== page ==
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How do I use arrays in C++?

void fn(int a[3])
{
    a[5]=5;
}

int main()
{
    int A[10] = {0};
    cout<<A[5]<<endl;
    fn(A);
    cout<<A[5]<<endl;
}

For the first print statement I got A[5]=0 and for the second time A[5]=5. How does this code actually work ?

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marked as duplicate by Griwes, Tony The Lion, AProgrammer, RivieraKid, Brian Mains Jan 3 '13 at 12:53

This question has been asked before and already has an answer. If those answers do not fully address your question, please ask a new question.

1  
What part of this doesn't behave as you expected? –  Oliver Charlesworth Jan 3 '13 at 10:48
2  
Arrays are passed as a pointer and not as an array by value. i.e they are not copied when passed to a function. –  Karthik T Jan 3 '13 at 10:49
    
How can we pass argument A to a fn(int a[3]) ? i.e Does it not behave something like this int a[3] = &A[0] ?? –  SRINI794 Jan 3 '13 at 10:50
    
@benjarobin: Why? –  Oliver Charlesworth Jan 3 '13 at 10:51
    
I know that it is passed as a pointer! I have edited my above comment! –  SRINI794 Jan 3 '13 at 10:53

3 Answers 3

up vote 3 down vote accepted

In C++ array from programmer's view is almost equal to the pointer to its first element. In case of arrays passed by parameter, they are equal. If you imagine it this way, you pass the pointer to an array to function, then modify its sixth element (still the original!), and then display it.

Your code is equal to:

void fn2(int * a)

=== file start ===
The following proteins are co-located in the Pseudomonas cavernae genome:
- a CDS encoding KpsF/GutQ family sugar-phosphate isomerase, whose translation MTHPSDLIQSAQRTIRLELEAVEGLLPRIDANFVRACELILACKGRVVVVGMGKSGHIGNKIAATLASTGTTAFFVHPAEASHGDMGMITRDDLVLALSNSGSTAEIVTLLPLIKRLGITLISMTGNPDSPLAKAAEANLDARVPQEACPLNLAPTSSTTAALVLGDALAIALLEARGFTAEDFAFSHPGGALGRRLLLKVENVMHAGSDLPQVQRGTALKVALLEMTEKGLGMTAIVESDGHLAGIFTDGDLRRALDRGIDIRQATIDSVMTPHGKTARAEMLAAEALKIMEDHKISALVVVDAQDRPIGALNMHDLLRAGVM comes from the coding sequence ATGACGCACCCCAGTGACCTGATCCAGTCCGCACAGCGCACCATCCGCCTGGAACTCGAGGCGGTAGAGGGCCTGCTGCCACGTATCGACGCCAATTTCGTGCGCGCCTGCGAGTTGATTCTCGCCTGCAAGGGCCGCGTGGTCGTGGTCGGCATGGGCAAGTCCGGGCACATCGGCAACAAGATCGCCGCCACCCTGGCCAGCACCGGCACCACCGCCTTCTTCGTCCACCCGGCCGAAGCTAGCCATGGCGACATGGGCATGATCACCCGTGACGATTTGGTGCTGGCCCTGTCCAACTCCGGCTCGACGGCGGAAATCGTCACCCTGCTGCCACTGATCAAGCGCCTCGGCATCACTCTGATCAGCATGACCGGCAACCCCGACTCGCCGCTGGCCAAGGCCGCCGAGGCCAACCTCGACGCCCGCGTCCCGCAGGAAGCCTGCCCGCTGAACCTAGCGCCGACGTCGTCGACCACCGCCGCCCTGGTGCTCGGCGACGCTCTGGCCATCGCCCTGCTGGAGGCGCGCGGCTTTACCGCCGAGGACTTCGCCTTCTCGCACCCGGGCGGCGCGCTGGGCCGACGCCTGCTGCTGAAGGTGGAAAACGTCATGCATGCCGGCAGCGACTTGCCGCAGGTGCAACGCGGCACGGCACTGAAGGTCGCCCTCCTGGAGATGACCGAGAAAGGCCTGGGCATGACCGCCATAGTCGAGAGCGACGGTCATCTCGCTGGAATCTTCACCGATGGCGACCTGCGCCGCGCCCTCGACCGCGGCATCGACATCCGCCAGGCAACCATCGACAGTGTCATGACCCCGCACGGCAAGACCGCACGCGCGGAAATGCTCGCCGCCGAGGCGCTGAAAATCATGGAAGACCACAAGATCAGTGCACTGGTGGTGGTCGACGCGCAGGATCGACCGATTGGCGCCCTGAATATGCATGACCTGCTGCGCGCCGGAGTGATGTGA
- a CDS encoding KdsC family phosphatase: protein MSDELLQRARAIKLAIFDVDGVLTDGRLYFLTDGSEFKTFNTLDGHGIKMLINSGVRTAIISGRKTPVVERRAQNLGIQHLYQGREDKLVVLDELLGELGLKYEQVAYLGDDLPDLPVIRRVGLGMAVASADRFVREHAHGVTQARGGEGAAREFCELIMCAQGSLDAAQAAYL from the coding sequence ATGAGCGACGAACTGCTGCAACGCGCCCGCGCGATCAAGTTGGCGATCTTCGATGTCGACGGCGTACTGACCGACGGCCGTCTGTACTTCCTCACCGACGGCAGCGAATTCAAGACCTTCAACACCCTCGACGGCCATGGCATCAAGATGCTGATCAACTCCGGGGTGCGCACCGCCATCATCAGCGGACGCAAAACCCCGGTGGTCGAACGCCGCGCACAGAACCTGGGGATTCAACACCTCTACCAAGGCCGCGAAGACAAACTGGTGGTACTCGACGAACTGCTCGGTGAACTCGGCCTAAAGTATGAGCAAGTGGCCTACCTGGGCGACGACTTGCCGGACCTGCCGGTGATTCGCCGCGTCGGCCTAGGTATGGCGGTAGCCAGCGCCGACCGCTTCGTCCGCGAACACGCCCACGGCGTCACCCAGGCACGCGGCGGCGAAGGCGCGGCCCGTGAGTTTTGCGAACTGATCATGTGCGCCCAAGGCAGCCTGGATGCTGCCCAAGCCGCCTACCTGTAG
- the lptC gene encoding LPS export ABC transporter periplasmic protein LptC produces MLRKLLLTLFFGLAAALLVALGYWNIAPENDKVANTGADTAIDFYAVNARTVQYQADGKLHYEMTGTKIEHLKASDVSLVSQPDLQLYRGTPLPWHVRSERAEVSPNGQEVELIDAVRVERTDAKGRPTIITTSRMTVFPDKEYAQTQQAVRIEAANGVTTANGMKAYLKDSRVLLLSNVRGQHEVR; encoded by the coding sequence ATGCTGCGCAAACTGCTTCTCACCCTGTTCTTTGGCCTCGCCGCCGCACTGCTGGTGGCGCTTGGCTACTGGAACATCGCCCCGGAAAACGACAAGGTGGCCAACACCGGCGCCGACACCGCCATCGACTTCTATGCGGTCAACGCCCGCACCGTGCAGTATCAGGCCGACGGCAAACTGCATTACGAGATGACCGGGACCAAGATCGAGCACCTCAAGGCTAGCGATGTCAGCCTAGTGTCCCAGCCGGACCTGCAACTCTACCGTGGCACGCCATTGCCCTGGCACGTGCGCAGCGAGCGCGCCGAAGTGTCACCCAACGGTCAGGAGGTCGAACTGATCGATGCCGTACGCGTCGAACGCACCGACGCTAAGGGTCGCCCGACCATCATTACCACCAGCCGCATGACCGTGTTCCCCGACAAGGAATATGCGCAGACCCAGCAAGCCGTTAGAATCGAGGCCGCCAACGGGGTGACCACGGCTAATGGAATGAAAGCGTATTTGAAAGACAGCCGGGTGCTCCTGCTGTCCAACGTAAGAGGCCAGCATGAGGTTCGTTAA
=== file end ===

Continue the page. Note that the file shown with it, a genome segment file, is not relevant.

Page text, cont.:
{
    *(a + 5) = 5;
}

(...)

fn(&(A[0]));

Side note The difference in statically allocated and dynamically allocated arrays can be seen while playing around with local variables:

int a[5];
int * p;

printf("%d %d\n", sizeof(a), sizeof(p));
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The code is exactly equal to that. –  Oliver Charlesworth Jan 3 '13 at 10:53
    
So writing int a[3] does not matter ? –  SRINI794 Jan 3 '13 at 10:55
    
It does. C++ treats dynamically and statically allocated arrays a little bit different. For instance, you can pass statically allocated array by parameter (eg. int[6]), but not dynamically alocated (eg. int[] - you have to use pointer instead). –  Spook Jan 3 '13 at 10:56
    
@Spook: I'm not sure what you mean by your above comment, but it doesn't sound right! –  Oliver Charlesworth Jan 3 '13 at 10:57
    
It says 20 and 4 ! –  SRINI794 Jan 3 '13 at 10:59

You code:

void fn(int a[3])
{
    a[5]=5;
}  

Is equivalent to code:

void fn(int* a)
{
    a[5]=5;
}  

Fortunately you can check it by by compile your code with -S option to gcc (or g++).
You will get same assembly output for Both: (output file will be with .s extension)

fn:
    pushl   %ebp
    movl    %esp, %ebp
    movl    8(%ebp), %eax    // base address assign to eax register.
    addl    $20, %eax        // a[5] , because 5*4 = 20, so eax = eax + 20
    movl    $5, (%eax)       // this is =5 , (%eax) = 5
    popl    %ebp
    ret
    .size   fn, .-fn
    .section    .rodata     

Both Code use only base address pass to the fu() function.

there is nothing about size 3 of argument

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1  
This question requires standard proof, not practical proof. –  Griwes Jan 3 '13 at 11:08
    
"there is nothing about size 3 of argument" - but only in case of this particular code. Try to call sizeof() on int* and int[3]. –  Spook Jan 3 '13 at 11:08
    
@Spook and Griwes Ok! I agree with both of you, OP can consider it if he like. –  Grijesh Chauhan Jan 3 '13 at 11:11
    
No concrete answers yet !! –  SRINI794 Jan 3 '13 at 11:14
1  
And what concrete answers would you expect? Maybe you should state more clearly, what do you want to know? –  Spook Jan 3 '13 at 11:15

If you want to pass the address of A to change the array itself:

fn(int **A)
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No, you cannot change the address of an array. –  Oliver Charlesworth Jan 3 '13 at 10:57

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